Easter, as one of the big Christian holidays, has its own symbols: the Phoenix (think Harry Potter – JK Rowling knew her symbols), the egg, and the butterfly – all metaphors for transformed life.

This year, the church I serve is using butterflies as our community art symbol for Easter. Our volunteer (and fabulous) arts coordinator asked me to create a larger fibery butterfly. Since I am more of a crafter that artsy girl, this was a little scary.

I procrastinated, and pondered. I bought a skein of yarn and then did nothing with it. Nothing happened. So finally I decided to just start experimenting by taking the skeing of yarn and trying out a spiral. This is what I got:

 

 

This was decidedly underwhelming. It’s a round spiral with not much butterfly in it. So I pondered some more, and decided to test out doing the butterfly in crochet, because it is easier to shape on the fly. With hook in hand and scrap yarns in a variety of colors, I began to work a spine and a couple of wings.

 

This looks pretty good, and my plan is to run the edges and spines with wires to give a three-dimensional shape. I’m playing now with lower wings:

and I think I’ve got something to work with. Lot’s more to do – creating a bright edge, weaving in ends, adding sparkle (somehow!), installing wires and shaping.

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Palette cleanser

I’m in-between projects now – I have more shawls than I know what to do with, so I’m not really into knitting some, and need to figure out what to do with the extras. And then I remembered that my dishcloths were looking kinda bad.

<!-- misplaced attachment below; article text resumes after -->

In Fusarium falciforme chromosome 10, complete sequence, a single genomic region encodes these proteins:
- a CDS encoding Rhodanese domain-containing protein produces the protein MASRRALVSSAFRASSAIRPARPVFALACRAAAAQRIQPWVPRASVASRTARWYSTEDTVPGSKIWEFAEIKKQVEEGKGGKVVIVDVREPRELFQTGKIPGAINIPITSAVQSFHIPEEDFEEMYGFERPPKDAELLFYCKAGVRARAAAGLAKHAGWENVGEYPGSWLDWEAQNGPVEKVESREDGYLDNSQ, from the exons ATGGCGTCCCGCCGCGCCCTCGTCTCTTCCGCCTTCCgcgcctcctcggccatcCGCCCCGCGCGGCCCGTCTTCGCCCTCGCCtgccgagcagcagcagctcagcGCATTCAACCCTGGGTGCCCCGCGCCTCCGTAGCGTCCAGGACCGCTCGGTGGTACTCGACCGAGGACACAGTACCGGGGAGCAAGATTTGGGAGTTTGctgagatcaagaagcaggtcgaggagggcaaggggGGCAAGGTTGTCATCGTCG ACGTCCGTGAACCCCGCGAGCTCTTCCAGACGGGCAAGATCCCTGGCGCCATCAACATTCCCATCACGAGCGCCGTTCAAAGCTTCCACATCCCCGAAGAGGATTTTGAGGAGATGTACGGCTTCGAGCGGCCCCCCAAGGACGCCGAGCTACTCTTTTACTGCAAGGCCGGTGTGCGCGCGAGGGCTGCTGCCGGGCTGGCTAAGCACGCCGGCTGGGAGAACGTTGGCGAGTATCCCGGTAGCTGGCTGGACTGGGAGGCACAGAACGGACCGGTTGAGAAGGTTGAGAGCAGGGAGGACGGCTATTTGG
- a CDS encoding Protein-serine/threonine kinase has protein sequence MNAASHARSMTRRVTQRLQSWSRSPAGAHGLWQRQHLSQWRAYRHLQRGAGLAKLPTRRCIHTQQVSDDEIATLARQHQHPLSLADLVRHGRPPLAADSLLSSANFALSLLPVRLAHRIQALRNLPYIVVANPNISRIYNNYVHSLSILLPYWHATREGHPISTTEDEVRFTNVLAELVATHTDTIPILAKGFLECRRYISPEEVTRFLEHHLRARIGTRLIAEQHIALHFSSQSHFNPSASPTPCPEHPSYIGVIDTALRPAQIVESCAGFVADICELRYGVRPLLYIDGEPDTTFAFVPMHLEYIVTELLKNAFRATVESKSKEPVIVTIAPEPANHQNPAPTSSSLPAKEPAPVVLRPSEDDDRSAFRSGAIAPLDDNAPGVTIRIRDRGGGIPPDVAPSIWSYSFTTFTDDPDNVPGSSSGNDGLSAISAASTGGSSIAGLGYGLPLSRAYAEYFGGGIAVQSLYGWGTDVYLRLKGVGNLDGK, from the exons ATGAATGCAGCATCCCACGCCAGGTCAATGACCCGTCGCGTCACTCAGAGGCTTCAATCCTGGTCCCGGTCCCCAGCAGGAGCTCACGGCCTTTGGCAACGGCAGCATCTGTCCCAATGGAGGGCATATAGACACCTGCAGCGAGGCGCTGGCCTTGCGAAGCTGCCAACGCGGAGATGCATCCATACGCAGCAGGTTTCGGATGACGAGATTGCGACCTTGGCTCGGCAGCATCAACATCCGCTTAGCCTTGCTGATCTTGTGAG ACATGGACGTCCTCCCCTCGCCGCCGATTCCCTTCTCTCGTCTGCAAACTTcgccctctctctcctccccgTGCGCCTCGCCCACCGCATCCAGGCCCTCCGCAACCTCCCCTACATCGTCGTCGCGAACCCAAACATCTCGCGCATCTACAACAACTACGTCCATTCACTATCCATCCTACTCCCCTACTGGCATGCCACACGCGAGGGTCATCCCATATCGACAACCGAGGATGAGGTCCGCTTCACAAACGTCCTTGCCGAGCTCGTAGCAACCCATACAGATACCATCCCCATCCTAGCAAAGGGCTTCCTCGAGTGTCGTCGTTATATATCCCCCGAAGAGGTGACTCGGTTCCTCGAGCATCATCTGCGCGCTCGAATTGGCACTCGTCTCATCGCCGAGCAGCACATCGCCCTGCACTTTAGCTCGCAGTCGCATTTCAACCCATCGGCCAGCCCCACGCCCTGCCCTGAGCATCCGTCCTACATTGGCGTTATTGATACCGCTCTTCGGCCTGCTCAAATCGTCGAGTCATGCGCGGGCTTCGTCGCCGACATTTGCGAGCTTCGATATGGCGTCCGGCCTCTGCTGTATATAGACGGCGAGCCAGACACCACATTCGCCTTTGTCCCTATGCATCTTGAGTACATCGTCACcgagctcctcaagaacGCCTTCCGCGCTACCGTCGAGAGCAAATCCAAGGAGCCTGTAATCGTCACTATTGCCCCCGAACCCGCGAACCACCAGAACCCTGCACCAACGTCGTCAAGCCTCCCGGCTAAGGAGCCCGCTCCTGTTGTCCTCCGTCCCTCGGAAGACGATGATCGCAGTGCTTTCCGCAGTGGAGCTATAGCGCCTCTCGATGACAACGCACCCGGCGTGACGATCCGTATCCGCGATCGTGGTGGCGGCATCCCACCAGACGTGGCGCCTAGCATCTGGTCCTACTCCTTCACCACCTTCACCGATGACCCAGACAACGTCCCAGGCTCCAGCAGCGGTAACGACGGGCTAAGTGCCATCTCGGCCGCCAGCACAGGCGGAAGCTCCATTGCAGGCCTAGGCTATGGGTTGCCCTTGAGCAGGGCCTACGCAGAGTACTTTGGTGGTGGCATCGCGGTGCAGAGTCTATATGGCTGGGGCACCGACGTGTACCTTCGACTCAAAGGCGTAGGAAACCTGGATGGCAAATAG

Bam! I immediately got out my colors of Knitpicks Cotlin yarn (a blend of cotton and linen) , and started knitting. And I ended up with several of them:

In there is the Ballband dishcloth that I love because it’s fun and you can do stuff with colors.

The orange, which will go to my administrator who thinks these are wonderful, is called Fresh, which is from a terrific book called Dishcloth Diva, but you can buy it separately (but buy the book – you’ll be glad you did). The patchwork one peeking out from the back is a Mason-Dixon pattern called The Nine-Patch Dishrag (free on their blog – scroll down), which is a great way to use up scraps of yarn:

I love these – they’re quick, they brighten things up, and now I’m ready to consider more substantial knitting – maybe a shell for summer?

And now I need to consider what to do about those shawls – I have a few that I’m now tired of. What do you do with things like this? Auction them off? Give to friends? Let me know how you deal with extra knitwear in the comments.

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a little mosaic knitting

Our guild does a couple of charity projects every year, and we are making hats, so I dug into my stash to find some suitable yarn. There was an odd skein of some Knit Picks cotton in grey, and some brighter skeins of washable wool – both in sport weight. I found a fun free pattern on Knitty – Maze, and I was off to the races:


I made some modifications to the pattern, as I wanted a more slouchy hat effect. I cast-on with the Italian tubular cast-on, did some 1×1 ribbing before starting the color pattern. I did three full repeats of the pattern, instead of the 1.5 indicated for the large size in the pattern.

The test of combining the wool and cotton yarns was in the blocking as to whether the wool and cotton would play together nicely – I threw it into the washer and dryer – and voila – it looks great.

Mosaic knitting is a good way to ease into color knitting you only knit with one color at a time, but you get to work on tension as if you were doing stranded knitting!

This week I was sloppy about making my bed, leaving a pillow lying flat, and guess what happened?

I think Izzie thinks the extra pillow is her new cat bed.